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i wanna get a xml representation of the ast of java and c code. 3 months ago, i asked this question yet but the solutions weren't comfortable for me

  • srcml seems to be a good solution for this problem but it does not support line numbers and columns but i need that feature.
  • about elsa: cite: "There is ongoing effort to export the Elsa AST as an XML document; we expect to be able to advertise this in the next public release."
  • dms... didn't understand that.
  • especially for java, there is javaml which supports line numbers. but the sourceforge page doesn't list any files.

question: there's software available which supports conversion of ast into xml which supports line numbers (and columns) [especially for java and c/c++]? is there an alternative to javaml and srcml?

ps: i don't wanne have parser generators. i hope to find a tool which can be used on the console typing: ./my-xml-generator Test.java [or something like that]... or a java implementation would be great too.

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What is it that you want to do, that requires you to use XML? –  Ira Baxter May 14 '10 at 1:44
    
srcML now supports line numbers and columns. From the website: "File and directory aware with metadata at the file level, i.e., language, file location, and version information." I have used srcML extensively and can verify it has line numbers and column information. –  David Shepherd Apr 9 '13 at 18:15
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4 Answers

a bit late but here is one: http://xmltranslator.appspot.com/sourcecodetoxml.html

I have implemented it myself and it converts PHP and Java to XML. It's free so enjoy!

Oana.

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And for 1000 lines of input Java, how big an XML document do you get? –  Ira Baxter Aug 13 '12 at 3:46
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What didn't you understand about DMS?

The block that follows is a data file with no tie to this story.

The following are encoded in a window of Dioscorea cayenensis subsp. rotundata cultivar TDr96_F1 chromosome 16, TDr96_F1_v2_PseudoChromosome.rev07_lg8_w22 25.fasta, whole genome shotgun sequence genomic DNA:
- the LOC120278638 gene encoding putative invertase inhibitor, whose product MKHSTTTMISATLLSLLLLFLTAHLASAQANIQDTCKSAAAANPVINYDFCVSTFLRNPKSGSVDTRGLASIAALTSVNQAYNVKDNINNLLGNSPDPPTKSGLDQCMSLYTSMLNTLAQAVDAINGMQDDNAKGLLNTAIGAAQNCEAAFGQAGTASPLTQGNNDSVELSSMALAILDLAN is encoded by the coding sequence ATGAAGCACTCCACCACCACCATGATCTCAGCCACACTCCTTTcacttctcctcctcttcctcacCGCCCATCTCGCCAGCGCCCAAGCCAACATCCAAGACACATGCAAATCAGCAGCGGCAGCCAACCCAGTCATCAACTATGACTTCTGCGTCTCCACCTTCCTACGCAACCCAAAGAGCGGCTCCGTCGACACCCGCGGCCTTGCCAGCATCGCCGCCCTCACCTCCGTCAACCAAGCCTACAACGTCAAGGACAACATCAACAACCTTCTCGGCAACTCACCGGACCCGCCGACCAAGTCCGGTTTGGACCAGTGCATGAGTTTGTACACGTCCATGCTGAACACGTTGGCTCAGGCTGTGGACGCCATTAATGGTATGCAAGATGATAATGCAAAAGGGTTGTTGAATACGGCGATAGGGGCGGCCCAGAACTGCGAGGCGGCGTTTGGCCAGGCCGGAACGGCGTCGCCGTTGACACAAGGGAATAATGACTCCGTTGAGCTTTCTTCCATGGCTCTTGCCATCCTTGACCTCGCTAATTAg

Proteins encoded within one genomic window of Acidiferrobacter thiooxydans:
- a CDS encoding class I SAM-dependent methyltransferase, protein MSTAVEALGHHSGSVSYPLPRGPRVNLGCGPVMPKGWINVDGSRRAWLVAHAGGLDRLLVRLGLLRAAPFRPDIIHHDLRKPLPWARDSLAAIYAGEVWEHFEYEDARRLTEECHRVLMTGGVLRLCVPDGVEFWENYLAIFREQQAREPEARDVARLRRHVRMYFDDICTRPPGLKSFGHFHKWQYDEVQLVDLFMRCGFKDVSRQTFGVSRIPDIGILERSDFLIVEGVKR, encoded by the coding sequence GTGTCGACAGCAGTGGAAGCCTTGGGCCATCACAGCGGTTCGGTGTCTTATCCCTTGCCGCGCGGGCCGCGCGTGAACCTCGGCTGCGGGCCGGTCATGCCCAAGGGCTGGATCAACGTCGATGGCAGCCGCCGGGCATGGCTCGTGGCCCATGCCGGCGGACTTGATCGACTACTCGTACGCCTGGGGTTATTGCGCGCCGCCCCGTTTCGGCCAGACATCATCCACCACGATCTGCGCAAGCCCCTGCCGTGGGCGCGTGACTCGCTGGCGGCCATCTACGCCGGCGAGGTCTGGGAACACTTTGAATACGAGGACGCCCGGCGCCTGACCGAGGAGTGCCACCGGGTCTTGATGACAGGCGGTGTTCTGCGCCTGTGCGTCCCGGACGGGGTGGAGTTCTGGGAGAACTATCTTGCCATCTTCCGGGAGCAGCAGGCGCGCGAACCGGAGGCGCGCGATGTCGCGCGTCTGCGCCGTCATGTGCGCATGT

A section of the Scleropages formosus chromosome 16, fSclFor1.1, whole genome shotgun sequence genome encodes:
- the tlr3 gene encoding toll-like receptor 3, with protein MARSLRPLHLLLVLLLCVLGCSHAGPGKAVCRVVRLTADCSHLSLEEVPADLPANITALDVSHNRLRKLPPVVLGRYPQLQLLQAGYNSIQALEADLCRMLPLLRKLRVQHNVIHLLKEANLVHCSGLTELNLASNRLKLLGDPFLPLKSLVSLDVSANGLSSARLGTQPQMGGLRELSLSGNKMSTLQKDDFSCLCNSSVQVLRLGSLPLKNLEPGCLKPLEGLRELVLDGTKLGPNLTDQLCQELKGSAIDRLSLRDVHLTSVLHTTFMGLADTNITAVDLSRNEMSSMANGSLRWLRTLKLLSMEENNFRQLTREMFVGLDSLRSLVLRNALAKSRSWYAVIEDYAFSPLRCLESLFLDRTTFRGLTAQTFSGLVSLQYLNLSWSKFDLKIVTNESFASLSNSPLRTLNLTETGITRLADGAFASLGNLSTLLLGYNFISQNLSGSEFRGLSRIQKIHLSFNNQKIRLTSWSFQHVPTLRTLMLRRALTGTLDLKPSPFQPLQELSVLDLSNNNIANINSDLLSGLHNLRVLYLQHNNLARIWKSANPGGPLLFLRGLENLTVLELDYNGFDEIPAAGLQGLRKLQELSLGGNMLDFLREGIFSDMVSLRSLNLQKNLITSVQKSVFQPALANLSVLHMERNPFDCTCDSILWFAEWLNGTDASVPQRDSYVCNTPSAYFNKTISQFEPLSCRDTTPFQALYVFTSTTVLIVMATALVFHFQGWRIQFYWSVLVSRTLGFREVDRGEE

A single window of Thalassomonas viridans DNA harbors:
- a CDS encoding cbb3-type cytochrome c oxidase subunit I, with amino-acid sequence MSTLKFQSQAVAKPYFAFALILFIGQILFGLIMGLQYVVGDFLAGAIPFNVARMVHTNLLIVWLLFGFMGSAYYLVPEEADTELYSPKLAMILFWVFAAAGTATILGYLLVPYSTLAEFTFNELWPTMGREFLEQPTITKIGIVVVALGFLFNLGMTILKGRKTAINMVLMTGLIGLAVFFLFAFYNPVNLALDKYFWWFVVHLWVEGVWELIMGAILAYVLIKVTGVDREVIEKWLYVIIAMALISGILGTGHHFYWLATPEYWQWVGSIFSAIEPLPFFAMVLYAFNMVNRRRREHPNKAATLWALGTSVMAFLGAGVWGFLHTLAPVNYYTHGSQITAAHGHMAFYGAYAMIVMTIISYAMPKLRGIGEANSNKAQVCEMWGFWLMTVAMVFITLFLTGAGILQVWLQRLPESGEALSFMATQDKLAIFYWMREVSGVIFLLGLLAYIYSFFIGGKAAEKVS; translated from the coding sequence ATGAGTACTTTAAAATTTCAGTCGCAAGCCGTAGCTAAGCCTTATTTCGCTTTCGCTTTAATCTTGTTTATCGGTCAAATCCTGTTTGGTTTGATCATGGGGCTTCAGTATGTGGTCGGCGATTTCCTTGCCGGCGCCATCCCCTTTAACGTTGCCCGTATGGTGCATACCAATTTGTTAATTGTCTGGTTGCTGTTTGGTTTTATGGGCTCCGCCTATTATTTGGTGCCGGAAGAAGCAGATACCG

It exists.

It has compiler accurate parsers/frontends for C, C++, Java, C#, COBOL (and many other languages).

It automatically builds full Abstract Syntax Trees for whatever it parses. Each AST node is stamped with file/line/column for the token that represents that start of that node, and the final column can be computed by a DMS API call.

It has a built-in option to generate XML from the ASTs, complete with node type, source position (as above), and any associated literal value. The command line call is:

 run DMSDomainParser ++XML  <path_to_your_file>

You can see what such an XML result looks like for Java.

You probably don't really want what you are wishing for. A 1000 C program may have 100K lines of #include file stuff. A line produces between 5-10 nodes. The DMS dump is succint and each node only takes a line, so you are looking at ~~ 1 million lines of XML, of 60 characters each --> 60 million characters. That's a big file, and you probably don't want to process it with an XML-based tool.

DMS itself provides a vast amount of infrastructure for manipulating the ASTs it builds: traversing, pattern matching (against patterns coded essentially in source form), source-to-source transforms, control flow, data flow, points-to analysis, global call graphs. You'll find it amazingly hard to replicate all this machinery, and you're likely to need it to do anything interesting.

Moral: much better to use something like DMS to manipulate the AST directly, than to fight with XML.

Full disclosure: I'm the architect behind DMS.

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There is GCC-XML at http://www.gccxml.org/HTML/Index.html - caveat; I haven't actually used it myself.

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AFAIK, GCC-XML only dumps type definition data, not the code for the body of functions. –  Ira Baxter May 14 '10 at 1:39
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Only for Java, you can use BeautyJ.

You can launch it against your file with -xml.* options. For example:

java /your/dir/BeautyJ/lib/beautyj.jar beautyj -xml.out= -xml.doctype your_file.java

...and you get an XML representation of that file (and included ones).

BTW: the "-xml.out=" options specify an output file. Used in that way, with the trailing "=", it output to STDOUT. It's not an error.

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